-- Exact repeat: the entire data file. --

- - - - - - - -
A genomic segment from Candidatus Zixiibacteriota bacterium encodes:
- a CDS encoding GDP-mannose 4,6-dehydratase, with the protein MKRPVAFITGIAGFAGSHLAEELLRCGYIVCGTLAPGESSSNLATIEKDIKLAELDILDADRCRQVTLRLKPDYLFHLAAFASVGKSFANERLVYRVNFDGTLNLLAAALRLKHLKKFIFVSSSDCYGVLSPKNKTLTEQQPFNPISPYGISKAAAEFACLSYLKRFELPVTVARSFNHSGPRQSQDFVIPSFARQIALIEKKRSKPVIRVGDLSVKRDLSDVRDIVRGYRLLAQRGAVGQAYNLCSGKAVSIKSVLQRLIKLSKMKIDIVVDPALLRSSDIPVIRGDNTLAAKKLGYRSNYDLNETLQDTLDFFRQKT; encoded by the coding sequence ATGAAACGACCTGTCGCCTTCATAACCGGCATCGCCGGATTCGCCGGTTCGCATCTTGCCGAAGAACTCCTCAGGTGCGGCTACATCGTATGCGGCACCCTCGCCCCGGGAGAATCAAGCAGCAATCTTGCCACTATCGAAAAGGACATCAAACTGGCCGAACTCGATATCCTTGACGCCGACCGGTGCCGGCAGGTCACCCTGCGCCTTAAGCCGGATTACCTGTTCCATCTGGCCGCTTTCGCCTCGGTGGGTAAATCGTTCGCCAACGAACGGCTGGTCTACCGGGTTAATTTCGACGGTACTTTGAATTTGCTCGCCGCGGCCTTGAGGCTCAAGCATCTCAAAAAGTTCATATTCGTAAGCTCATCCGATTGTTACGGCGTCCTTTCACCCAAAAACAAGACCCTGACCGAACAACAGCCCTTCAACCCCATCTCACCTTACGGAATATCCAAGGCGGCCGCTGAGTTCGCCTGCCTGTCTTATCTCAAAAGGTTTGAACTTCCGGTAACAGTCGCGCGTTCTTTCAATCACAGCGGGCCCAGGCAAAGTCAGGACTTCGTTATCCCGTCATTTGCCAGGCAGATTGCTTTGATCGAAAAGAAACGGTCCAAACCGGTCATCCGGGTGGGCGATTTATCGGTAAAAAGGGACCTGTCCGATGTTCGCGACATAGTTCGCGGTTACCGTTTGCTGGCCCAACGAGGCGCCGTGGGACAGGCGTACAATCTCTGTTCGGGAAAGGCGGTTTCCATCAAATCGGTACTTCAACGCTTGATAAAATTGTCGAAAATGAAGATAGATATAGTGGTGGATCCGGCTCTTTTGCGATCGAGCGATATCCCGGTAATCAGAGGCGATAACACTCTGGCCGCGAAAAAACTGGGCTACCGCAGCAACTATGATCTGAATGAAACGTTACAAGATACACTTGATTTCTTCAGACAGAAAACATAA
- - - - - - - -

A genomic segment from Candidatus Zixiibacteriota bacterium encodes:
- a CDS encoding GDP-mannose 4,6-dehydratase, with the protein MKRPVAFITGIAGFAGSHLAEELLRCGYIVCGTLAPGESSSNLATIEKDIKLAELDILDADRCRQVTLRLKPDYLFHLAAFASVGKSFANERLVYRVNFDGTLNLLAAALRLKHLKKFIFVSSSDCYGVLSPKNKTLTEQQPFNPISPYGISKAAAEFACLSYLKRFELPVTVARSFNHSGPRQSQDFVIPSFARQIALIEKKRSKPVIRVGDLSVKRDLSDVRDIVRGYRLLAQRGAVGQAYNLCSGKAVSIKSVLQRLIKLSKMKIDIVVDPALLRSSDIPVIRGDNTLAAKKLGYRSNYDLNETLQDTLDFFRQKT; encoded by the coding sequence ATGAAACGACCTGTCGCCTTCATAACCGGCATCGCCGGATTCGCCGGTTCGCATCTTGCCGAAGAACTCCTCAGGTGCGGCTACATCGTATGCGGCACCCTCGCCCCGGGAGAATCAAGCAGCAATCTTGCCACTATCGAAAAGGACATCAAACTGGCCGAACTCGATATCCTTGACGCCGACCGGTGCCGGCAGGTCACCCTGCGCCTTAAGCCGGATTACCTGTTCCATCTGGCCGCTTTCGCCTCGGTGGGTAAATCGTTCGCCAACGAACGGCTGGTCTACCGGGTTAATTTCGACGGTACTTTGAATTTGCTCGCCGCGGCCTTGAGGCTCAAGCATCTCAAAAAGTTCATATTCGTAAGCTCATCCGATTGTTACGGCGTCCTTTCACCCAAAAACAAGACCCTGACCGAACAACAGCCCTTCAACCCCATCTCACCTTACGGAATATCCAAGGCGGCCGCTGAGTTCGCCTGCCTGTCTTATCTCAAAAGGTTTGAACTTCCGGTAACAGTCGCGCGTTCTTTCAATCACAGCGGGCCCAGGCAAAGTCAGGACTTCGTTATCCCGTCATTTGCCAGGCAGATTGCTTTGATCGAAAAGAAACGGTCCAAACCGGTCATCCGGGTGGGCGATTTATCGGTAAAAAGGGACCTGTCCGATGTTCGCGACATAGTTCGCGGTTACCGTTTGCTGGCCCAACGAGGCGCCGTGGGACAGGCGTACAATCTCTGTTCGGGAAAGGCGGTTTCCATCAAATCGGTACTTCAACGCTTGATAAAATTGTCGAAAATGAAGATAGATATAGTGGTGGATCCGGCTCTTTTGCGATCGAGCGATATCCCGGTAATCAGAGGCGATAACACTCTGGCCGCGAAAAAACTGGGCTACCGCAGCAACTATGATCTGAATGAAACGTTACAAGATACACTTGATTTCTTCAGACAGAAAACATAA